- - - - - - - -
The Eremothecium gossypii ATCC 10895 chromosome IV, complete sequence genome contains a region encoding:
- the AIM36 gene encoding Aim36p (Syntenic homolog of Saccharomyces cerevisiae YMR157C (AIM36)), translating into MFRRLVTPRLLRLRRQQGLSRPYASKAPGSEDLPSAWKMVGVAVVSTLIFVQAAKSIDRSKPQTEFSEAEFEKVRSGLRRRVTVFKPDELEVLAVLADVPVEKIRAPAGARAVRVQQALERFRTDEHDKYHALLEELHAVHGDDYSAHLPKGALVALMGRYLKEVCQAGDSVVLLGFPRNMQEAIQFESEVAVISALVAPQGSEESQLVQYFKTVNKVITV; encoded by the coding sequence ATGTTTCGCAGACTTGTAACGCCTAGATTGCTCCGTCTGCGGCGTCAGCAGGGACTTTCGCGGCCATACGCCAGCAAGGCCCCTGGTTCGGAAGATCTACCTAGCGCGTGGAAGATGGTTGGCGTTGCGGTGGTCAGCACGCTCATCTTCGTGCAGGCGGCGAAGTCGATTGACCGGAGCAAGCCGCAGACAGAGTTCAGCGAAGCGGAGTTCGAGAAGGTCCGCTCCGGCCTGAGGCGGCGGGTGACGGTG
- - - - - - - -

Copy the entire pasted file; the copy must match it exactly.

The Eremothecium gossypii ATCC 10895 chromosome IV, complete sequence genome contains a region encoding:
- the AIM36 gene encoding Aim36p (Syntenic homolog of Saccharomyces cerevisiae YMR157C (AIM36)), translating into MFRRLVTPRLLRLRRQQGLSRPYASKAPGSEDLPSAWKMVGVAVVSTLIFVQAAKSIDRSKPQTEFSEAEFEKVRSGLRRRVTVFKPDELEVLAVLADVPVEKIRAPAGARAVRVQQALERFRTDEHDKYHALLEELHAVHGDDYSAHLPKGALVALMGRYLKEVCQAGDSVVLLGFPRNMQEAIQFESEVAVISALVAPQGSEESQLVQYFKTVNKVITV; encoded by the coding sequence ATGTTTCGCAGACTTGTAACGCCTAGATTGCTCCGTCTGCGGCGTCAGCAGGGACTTTCGCGGCCATACGCCAGCAAGGCCCCTGGTTCGGAAGATCTACCTAGCGCGTGGAAGATGGTTGGCGTTGCGGTGGTCAGCACGCTCATCTTCGTGCAGGCGGCGAAGTCGATTGACCGGAGCAAGCCGCAGACAGAGTTCAGCGAAGCGGAGTTCGAGAAGGTCCGCTCCGGCCTGAGGCGGCGGGTGACGGTG